Wednesday, April 23, 2008

UN warns Darfur war worsening, with perhaps 300,000 dead

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UNITED NATIONS (AP) -- The conflict in Darfur is deteriorating, with full deployment of a new peacekeeping force delayed until 2009 and no prospect of a political settlement for a war that has killed perhaps 300,000 people in five years, U.N. officials said Tuesday.

In grim reports to the Security Council, the United Nations aid chief and the representative of the peacekeeping mission said suffering in the Sudanese region is worsening. Tens of thousands more have been uprooted from their homes and food rations to the needy are about to be cut in half, they said.

"We continue to see the goal posts receding, to the point where peace in Darfur seems further away today than ever," said John Holmes, undersecretary-general for humanitarian affairs.

The conflict began in early 2003 when ethnic African rebels took up arms against Sudan's Arab-dominated central government, accusing it of discrimination. Many of the worst atrocities in the war have been blamed on the janjaweed militia of Arab nomads allied with the government.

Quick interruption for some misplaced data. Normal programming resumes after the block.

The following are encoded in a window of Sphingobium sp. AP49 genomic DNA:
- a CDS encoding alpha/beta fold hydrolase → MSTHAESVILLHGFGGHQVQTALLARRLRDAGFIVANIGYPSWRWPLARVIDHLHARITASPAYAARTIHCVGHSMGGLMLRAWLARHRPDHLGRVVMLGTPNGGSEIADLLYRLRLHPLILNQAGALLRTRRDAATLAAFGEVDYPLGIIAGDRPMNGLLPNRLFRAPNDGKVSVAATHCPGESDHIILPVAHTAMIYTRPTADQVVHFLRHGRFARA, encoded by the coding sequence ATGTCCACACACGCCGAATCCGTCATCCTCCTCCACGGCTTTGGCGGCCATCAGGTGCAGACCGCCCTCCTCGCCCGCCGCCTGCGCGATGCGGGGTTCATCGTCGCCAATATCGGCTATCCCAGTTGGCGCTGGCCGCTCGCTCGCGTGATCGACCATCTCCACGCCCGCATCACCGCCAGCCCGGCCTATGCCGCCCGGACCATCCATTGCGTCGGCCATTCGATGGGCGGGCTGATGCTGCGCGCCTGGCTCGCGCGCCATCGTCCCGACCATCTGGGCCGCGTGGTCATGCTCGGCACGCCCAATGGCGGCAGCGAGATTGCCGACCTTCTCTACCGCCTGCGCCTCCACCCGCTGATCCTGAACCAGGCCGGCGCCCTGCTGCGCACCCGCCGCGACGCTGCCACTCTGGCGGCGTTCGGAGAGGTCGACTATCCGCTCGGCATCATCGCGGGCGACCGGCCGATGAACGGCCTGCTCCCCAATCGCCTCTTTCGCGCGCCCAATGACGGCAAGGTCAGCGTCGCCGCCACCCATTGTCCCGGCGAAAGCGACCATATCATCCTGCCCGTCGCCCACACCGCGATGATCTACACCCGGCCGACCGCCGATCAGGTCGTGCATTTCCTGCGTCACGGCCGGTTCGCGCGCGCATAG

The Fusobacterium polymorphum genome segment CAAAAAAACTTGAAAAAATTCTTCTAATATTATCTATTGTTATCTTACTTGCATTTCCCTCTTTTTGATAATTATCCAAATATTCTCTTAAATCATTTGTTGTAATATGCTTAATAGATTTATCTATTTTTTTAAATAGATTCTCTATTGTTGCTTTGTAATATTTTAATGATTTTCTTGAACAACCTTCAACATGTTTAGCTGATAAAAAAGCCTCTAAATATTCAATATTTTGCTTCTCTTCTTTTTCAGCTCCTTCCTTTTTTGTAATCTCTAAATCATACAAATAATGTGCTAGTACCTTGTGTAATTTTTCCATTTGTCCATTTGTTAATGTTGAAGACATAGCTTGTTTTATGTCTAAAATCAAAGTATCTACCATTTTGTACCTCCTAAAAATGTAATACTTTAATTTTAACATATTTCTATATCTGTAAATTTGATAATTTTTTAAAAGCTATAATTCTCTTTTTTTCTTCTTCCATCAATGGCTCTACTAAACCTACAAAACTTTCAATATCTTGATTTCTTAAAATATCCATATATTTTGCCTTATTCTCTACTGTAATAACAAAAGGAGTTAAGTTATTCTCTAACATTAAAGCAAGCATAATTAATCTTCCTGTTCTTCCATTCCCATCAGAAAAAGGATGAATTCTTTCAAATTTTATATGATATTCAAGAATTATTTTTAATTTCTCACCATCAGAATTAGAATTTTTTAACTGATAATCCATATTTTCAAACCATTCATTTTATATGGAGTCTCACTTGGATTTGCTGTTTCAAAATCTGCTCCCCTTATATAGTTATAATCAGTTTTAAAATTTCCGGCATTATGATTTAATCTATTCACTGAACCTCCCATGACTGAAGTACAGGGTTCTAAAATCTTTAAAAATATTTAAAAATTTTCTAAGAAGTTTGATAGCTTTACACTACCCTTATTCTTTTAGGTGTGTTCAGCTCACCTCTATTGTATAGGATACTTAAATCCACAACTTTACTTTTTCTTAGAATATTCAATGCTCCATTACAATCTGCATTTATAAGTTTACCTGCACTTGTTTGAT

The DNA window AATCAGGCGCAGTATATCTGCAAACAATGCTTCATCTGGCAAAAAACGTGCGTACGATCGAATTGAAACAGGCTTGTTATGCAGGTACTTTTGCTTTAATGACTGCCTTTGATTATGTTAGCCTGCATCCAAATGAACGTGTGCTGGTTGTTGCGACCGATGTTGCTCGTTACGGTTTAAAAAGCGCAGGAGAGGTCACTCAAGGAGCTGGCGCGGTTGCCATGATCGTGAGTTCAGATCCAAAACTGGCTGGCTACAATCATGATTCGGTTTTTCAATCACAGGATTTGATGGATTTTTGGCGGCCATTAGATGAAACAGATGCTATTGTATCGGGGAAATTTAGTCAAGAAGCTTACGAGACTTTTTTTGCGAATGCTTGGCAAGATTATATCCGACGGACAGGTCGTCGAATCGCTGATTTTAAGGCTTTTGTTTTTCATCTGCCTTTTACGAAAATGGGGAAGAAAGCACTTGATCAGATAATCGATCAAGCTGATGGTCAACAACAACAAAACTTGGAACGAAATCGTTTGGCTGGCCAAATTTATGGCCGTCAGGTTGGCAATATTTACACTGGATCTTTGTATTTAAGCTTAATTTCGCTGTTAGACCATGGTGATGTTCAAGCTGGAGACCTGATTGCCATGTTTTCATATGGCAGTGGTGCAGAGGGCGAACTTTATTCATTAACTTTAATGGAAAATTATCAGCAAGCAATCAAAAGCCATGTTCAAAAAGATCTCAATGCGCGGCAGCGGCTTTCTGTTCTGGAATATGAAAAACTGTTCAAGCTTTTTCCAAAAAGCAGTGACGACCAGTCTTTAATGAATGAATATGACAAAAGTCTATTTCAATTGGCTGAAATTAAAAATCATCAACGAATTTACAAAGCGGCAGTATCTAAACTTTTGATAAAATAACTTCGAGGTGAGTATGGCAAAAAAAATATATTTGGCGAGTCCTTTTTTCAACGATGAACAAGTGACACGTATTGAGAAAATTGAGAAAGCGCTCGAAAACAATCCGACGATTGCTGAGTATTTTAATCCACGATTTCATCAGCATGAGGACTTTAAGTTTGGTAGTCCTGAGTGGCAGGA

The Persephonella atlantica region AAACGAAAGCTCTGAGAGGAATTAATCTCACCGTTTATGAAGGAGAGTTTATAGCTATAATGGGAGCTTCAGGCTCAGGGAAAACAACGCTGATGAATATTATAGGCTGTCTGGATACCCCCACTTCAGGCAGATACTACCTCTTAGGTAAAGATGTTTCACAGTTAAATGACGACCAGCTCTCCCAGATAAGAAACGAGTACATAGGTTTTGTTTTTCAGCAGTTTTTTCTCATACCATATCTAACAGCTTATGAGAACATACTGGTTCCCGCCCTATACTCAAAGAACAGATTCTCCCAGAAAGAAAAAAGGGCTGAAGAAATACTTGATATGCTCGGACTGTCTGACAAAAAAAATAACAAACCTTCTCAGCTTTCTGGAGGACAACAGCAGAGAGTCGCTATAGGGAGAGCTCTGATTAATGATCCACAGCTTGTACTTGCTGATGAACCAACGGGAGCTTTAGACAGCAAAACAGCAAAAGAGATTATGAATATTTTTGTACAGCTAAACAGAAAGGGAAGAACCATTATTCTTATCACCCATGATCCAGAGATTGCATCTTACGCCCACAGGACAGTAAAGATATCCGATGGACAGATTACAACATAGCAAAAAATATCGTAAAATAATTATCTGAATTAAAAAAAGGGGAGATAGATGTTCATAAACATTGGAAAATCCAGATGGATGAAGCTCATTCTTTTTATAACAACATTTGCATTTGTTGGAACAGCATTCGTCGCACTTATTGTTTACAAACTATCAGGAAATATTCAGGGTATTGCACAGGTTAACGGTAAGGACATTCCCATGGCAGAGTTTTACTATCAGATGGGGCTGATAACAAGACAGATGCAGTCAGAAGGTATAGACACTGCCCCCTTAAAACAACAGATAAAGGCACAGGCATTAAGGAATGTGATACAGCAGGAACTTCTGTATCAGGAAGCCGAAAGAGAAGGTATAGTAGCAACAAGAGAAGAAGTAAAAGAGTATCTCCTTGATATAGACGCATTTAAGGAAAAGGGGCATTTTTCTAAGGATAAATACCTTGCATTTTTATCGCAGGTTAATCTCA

A joint U.N.-African Union peacekeeping force took over duties in Darfur in January from a beleaguered 7,000-man AU mission. But only about 9,000 soldiers and police officers of the authorized 26,000 have deployed.

"We are late and we are trying to speed up the deployment of this mission, and we facing many obstacles," said the U.N.-AU force's envoy, Rodolphe Adada. "But eventually, with the help of some donors, we could be in a position to achieve maybe 80 percent of the force by the end of this year."

The mission faces major problems in putting troops into a very hostile environment, Adada said. It still lacks five critical capabilities to become operational - attack helicopters, surveillance aircraft, transport helicopters, military engineers and logistical support.


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